Even as little as five years ago, one would be hard-pressed to find an instance of the terms “Buffalo, NY” and “cutting-edge design” paired together — at least as far as the latter half of the 20th century is concerned. This is why, as a diehard devotee of this fabulous Rust Belt gem, I think I can speak for all Buffalonians when I express just how happy I am that these days seem to be over. Now that my beloved hometown has entered into what appears to be a full-blown Renaissance with Millenials flocking there to “live like kings,” the Queen City’s design scene has gone from a quiet peripheral whisper to, if I may speak frankly, STRAIGHT BALLER.
Take, for example, this newly constructed project space by local architectural firm Davidson Rafailidis. Code-named “Cafe Fargo,” this formally experimental, aesthetically fresh space is housed within a former deli on one of the Queen City’s stunning residential blocks. As rich in ideas as it is in beauty, the space combines centuries-old building methods and aesthetics with modern, energy-saving ideals to create something remarkably new.
“Typically, for a hospitality space, a large amount of the construction budget goes into mechanical systems that provide a uniform indoor climate throughout the year,” the architect notes. “With a tight budget, we took the opposite approach and transformed these invisible mechanical services into two experiential architectural elements that emphasize the distinct pleasures of summer and winter.” Employing Derbyshire, England’s 1590 Hardwick Hall as a case study, the architectural team turned to the decidedly old school technology of Kachelofen — masonry heaters — to heat the space in the winter and gigantic windows to keep everything breezy in the summer. Covered in black and white patterned encaustic tile, the Kachelofen at Cafe Fargo is the largest in North America, emanating heat throughout the space and through an attached heated bench.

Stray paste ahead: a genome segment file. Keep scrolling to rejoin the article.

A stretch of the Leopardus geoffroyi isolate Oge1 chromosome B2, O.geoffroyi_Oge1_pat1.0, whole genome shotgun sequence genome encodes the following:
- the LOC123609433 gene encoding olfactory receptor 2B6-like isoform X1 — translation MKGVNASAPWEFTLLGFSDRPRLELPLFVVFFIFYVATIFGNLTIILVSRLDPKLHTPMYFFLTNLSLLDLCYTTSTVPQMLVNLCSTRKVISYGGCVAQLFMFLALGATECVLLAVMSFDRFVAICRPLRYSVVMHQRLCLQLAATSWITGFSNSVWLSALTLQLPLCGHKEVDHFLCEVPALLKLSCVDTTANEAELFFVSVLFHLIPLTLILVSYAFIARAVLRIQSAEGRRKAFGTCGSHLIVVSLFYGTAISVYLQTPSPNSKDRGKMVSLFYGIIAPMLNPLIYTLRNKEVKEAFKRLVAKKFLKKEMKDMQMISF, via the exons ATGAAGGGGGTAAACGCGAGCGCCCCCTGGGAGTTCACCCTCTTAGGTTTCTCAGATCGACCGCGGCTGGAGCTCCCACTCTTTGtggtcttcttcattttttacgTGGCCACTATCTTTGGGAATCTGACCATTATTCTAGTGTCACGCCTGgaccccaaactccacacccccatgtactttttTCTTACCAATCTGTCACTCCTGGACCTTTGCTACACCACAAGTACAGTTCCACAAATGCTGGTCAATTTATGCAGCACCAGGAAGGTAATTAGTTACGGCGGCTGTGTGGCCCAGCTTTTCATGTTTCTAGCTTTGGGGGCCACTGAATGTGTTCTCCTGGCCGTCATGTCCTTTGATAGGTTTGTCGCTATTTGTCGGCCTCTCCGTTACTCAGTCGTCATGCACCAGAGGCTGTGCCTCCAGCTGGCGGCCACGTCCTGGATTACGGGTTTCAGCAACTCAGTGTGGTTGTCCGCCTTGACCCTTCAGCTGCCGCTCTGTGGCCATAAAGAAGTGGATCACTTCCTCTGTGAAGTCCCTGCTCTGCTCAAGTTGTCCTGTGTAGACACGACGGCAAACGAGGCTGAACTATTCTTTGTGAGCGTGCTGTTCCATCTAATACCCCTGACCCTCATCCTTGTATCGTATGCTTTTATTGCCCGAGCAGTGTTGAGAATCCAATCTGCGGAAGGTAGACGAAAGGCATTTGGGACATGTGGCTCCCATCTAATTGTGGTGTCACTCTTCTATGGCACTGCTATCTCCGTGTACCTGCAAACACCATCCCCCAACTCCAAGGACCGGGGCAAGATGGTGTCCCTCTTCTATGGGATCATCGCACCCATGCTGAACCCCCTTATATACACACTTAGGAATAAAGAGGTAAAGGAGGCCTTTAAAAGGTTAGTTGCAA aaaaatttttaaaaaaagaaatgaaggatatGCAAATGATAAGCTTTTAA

To capture the beauty of this unique space, Davidson and Rafailidis turned to the German photographer Florian Holzherr whose images showcase the fantastic potential of Cafe Fargo. “We wanted someone who could really capture the soft, matte finishes in the space, and also a photographer who was used to conveying an architectural idea,” architect Stephanie Davidson says. “He had never been to Buffalo (not a big surprise), but was very engaged in his three days here.” Check out all of Florian’s photos in the slideshow, along with additional notes on the design of Cafe Fargo! —Max